Ask not what you can do for your brand (4)

I didn’t realize that I had totally forgotten to talk about point cards! Which is funny, because they’re ever-present for a lolita shopper (or any shopper!) in Japan.

cards

Point cards are not only a way to earn incentives for spending money at a particular shop, they’re a sort of status symbol as well (they also have the unfortunate side effect of being a tangible gauge for how much you have spent on new merchandise). Generally you aren’t offered a point card until you have shopped at a particular brand several times, unless you buy a substantial amount the first time you go. I’ve never tried asking for a point card at a lolita brand shop, but I imagine they wouldn’t say no to you; I’ve asked in any number of other stores and been favourably received, though most places want you to get a point card the very first time you buy something.

You usually get one point per a specified amount of money spent at the store; for example, Angelic Pretty is 1 point per 3000 yen, and Baby is 1 point per 5250. Innocent World is the “most expensive”, so to speak, card that I have, with each point a steep 10,000 yen. The number of points required before you reach the goal also depends on the brand, usually between 15 and 20, sometimes as many as 30. The prize that you’re working toward is that the cards become coupons once they’re filled up– again, each brand is a little different, but for example AP’s cards are worth 3000 yen off of any amount, while Baby’s are worth 3000 off any purchase that costs more than 6000; Meta’s is a great deal: 5000 yen off any purchase plus a novelty item. In some cases, if you’re lucky enough to have a full or close-to-full card, brands will have novelty fairs wherein you can exchange your card for limited edition items instead of cash off.
Personally I think AP’s cards are the most customer-friendly– most brands give no credit for amounts that do not total up to a full point (several times I’ve been chagrined to discover that I am a few hundred yen short of another point at Baby), but AP simply writes the excess amount on the card and that’s added to your next visit’s total, so you never lose out. For once AP is on the customer’s side!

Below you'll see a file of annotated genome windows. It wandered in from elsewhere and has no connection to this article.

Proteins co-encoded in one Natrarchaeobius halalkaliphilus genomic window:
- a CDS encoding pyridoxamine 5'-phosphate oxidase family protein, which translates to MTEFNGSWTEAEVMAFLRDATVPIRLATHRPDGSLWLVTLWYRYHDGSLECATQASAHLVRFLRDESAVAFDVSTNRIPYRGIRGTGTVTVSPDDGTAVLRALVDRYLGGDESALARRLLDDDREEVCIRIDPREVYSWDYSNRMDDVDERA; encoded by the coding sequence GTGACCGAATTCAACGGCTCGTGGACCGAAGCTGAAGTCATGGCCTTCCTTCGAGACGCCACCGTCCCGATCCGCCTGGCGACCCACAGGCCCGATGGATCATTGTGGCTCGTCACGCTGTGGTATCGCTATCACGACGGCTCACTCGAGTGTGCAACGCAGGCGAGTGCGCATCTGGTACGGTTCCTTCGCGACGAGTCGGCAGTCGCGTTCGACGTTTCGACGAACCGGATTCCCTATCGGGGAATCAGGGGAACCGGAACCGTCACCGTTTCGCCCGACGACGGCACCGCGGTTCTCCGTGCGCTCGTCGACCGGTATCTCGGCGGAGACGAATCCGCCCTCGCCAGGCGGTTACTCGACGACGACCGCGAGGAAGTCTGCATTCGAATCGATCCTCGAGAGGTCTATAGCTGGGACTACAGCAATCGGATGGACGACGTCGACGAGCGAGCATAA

I also have to admit that point cards sometimes give me a bit of an elite feeling. My Baby card, for example, has a lovely number 4 written in a large block on the top of it, meaning that I’ve filled 3 full cards already. A card like that earns a little nicer treatment from the staff of any Baby shop when they see it. (Being a regular customer in Nagoya of course warrants a high level of customer care, but in stores where I’m not known, the little card says: I understand and love this style and am a loyal customer.)

Personally I think point cards are a great little benefit, especially for such an expensive fashion as lolita; but actually you can get point cards anywhere– from Tower Records to the discount cosmetics shops to the consignment shops! It’s fun to rack up points but for people like me, I tend to want to spend a little extra to make sure I always get the most points possible… it’s dangerous!

Makeup? Or make down?

I believe that lolita fashion isn’t just about putting on a really cute dress– there’s an entire aesthetic that needs to be considered, and you can be wearing the rarest, cutest, most amazing Moitie-and-Angelic-Pretty-collaboration-radioactive-macarons-on-a-cross print ever, and you won’t look like a lolita if you don’t put effort into your all-around appearance.

In keeping with a theme I unintentionally developed of saying very non-PC things here in my blog, I’m going to say that, yes, I think all lolitas should do their hair and wear some kind of makeup, unless their hair and skin is naturally perfect (and even though I know a lot of beautiful people, I’ve yet to see anyone who fits that description). Yes, natural beauty is great. And yes, all people should feel proud to be who they are and to have their own unique personal attributes. However, I for one can’t see the point in going through all the effort of putting on really cute clothes if you’re not going to wash your hair.